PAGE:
I'm interested in just the basic ethnic information that atDNA testing provides, not looking to connect with relatives or anything like that.
    My question is, how well do these tests work on people from the West Indies, as both of my parents are from Jamaica.

    I'm not a Blogger member, so if possible can you please respond to my e-mail (bellad6940@gmail.com) Thank you

    ReplyDelete
    Replies
    1. Ancestry is the best test for ethnic makeup estimates for people with African Ancestry. Also transfer the results to Gedmatch (free) for additional tools for predicting ethnic admixture estimates.

      Delete
  30. Most of my relatives died in the Holocaust and most of the ones that survived emigrated to Israel. I have no male relatives whose father is related to mine, as my father was the only male, so I might get what I got from National Geographic, which was basically nothing.

    ReplyDelete
    Replies
    1. Best to test with Ancestry and transfer to Gedmatch and FTDNA - the latter has a large Jewish component to its database and has close ties with Israel.

      Delete
  31. Hi Maurice - great article and great advice! My father is 85 and my mother passed away in 2013. I have reasonably good information for both my father's surname (4 generations back to mid 1800s) and my mother's surname (6 generations back to mid 1700s). I am interested in ethnic heritage and filling in blanks in the family tree. I am not interested in medical information. I was considering asking my father to do the atDNA with FTDNA and I do the atDNA test with Ancestry. This way the initial cost is lower and if I want to run additional tests with my father later, I can order these through FTDNA. Do you concur with this strategy? Thanks again for a great article! David in New Mexico.

    ReplyDelete
    Replies
    1. Good idea to get your Dad's DNA stored in the lab for future testing if need be. And FTDNA are the only company to do Y-DNA and mtDNA testing. Your suggestions is a good start ... but I would test your Dad with Ancestry too ... at a later stage if you like. And be sure to transfer your Ancestry results to Gedmatch and FTDNA.

      Delete
  32. Hi Maurice, I'm trying to figure out the best test to get for me. I'm of Chinese ancestry, born in New Zealand. My mother is alive and lives there. I live in the US now but was born in New Zealand. What do you think the best test would be for me to get if interested in geneology? What test should I ask my mother to take?

    ReplyDelete
    Replies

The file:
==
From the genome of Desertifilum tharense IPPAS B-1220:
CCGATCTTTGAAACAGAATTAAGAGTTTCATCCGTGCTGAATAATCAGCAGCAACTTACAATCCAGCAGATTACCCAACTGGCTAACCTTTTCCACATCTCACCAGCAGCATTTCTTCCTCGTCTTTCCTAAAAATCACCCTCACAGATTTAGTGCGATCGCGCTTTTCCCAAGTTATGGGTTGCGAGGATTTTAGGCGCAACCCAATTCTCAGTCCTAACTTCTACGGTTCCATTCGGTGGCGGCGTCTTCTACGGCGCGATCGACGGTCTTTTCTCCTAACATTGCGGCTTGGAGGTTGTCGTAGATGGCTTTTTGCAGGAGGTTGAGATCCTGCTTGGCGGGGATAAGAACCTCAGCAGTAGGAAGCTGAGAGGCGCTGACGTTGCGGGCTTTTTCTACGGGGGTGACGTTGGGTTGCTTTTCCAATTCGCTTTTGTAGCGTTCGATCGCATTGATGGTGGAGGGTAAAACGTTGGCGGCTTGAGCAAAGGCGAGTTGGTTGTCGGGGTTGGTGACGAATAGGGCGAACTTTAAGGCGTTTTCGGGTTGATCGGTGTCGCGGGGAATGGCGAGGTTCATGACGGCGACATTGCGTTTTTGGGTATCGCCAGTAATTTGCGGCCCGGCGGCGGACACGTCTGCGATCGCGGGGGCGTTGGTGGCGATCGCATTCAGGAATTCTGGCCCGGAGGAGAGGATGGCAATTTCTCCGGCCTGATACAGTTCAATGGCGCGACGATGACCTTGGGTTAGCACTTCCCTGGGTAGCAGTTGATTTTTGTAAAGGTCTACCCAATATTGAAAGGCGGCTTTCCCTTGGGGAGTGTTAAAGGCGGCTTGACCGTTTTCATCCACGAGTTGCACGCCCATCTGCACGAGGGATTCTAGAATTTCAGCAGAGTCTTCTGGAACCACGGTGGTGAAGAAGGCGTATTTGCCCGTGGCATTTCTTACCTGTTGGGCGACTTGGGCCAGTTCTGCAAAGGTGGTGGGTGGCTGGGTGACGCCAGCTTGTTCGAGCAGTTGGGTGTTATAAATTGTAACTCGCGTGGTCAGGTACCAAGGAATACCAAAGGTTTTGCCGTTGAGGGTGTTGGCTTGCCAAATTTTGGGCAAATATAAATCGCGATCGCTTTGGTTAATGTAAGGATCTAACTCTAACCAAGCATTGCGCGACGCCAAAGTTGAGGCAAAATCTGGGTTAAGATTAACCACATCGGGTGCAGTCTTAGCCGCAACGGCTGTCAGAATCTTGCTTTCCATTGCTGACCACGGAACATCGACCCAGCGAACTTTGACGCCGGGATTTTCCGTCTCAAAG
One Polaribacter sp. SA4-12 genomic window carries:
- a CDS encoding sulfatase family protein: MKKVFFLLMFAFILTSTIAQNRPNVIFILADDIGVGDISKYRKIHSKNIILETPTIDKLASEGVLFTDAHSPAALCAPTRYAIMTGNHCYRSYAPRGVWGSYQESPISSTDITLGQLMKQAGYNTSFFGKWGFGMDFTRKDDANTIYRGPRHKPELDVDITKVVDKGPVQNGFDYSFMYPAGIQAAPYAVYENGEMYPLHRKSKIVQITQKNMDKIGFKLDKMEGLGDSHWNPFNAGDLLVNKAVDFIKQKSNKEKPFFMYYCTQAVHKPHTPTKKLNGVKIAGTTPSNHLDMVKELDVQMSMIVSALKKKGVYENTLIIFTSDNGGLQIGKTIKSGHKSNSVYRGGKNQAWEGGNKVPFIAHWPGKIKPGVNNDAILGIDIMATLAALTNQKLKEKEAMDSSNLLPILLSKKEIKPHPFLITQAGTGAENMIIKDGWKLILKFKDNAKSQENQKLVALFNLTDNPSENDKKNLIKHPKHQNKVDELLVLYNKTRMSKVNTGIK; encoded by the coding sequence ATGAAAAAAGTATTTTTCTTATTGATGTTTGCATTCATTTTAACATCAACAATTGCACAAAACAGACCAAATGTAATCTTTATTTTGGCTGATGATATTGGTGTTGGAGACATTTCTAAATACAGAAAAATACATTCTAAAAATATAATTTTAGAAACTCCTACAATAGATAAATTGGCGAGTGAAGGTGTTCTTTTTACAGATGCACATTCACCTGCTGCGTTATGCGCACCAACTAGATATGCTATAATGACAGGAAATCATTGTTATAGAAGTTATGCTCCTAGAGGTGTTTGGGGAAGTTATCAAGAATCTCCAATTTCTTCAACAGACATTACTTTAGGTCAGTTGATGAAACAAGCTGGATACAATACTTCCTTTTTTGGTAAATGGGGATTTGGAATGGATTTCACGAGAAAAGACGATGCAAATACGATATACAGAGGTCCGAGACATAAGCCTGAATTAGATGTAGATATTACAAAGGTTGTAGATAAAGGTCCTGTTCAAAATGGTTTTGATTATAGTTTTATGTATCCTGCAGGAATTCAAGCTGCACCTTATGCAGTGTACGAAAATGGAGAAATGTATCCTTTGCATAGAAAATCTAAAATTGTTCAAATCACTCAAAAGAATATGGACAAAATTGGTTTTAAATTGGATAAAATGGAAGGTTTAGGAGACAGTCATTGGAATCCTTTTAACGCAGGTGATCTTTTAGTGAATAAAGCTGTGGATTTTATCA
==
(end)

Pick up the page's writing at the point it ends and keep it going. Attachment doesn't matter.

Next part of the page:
1. My current favourite is Ancestry with a free transfer to Gedmatch and to FTDNA for $19.

      Delete
  33. Hello sir. My (late) father's father is unknown. What are the chances of getting possible surname(s) via the Y-DNA test Family Tree DNA? UK ancestry.

    ReplyDelete
    Replies
    1. I reckon there is a 10-20% chance based on 2014 UK figures but I have heard others say 30-40% chance of the Y-DNA revealing likely candidates for your direct male line surname. Do the Y-DNA-37 test first.

      Delete
  34. Hello,

    I am Mexican American. My mother and her parents are/were Tarahumara (raramuri) indians from Chihuahua Mexico. My father is from Mexico. I am light skinned with green eyes, I am curious where this may have come from. I am on a budget, what do you recommend?

    ReplyDelete
    Replies
    1. Ancestry - the (currently) best all round test for ethnic makeup estimates.

      Delete
  35. Hello Dr. Gleeson! I am so happy I found your site/blog! I have been researching my family history for about 10 years and am now ready to have my DNA testing done. My brother has also consented to having his done. My paternal line is French Canadian and my maternal line is I believe United Kingdom. I am just wondering what tests to have done to get the best bank for our bucks for both my brother and I. I am a member of Ancestry but am not sure if I should do it there or with another company? I really appreciate your input. Thank you so much!

    ReplyDelete
  36. Hi,
    I have been considering getting a DNA test done but really don't know which one to do. My heritage on my mother's side is Scottish and on my Father's it is Chinese. I have done a lot of my family history on the Scottish side but am wondering what test would reveal anything further on the Chinese side? My Great grandfather came to Australia in 1883 but I don't know anything about his family before that. Would the atDNA be the best test to do? Thanks in advance for your advice!

    ReplyDelete
    Replies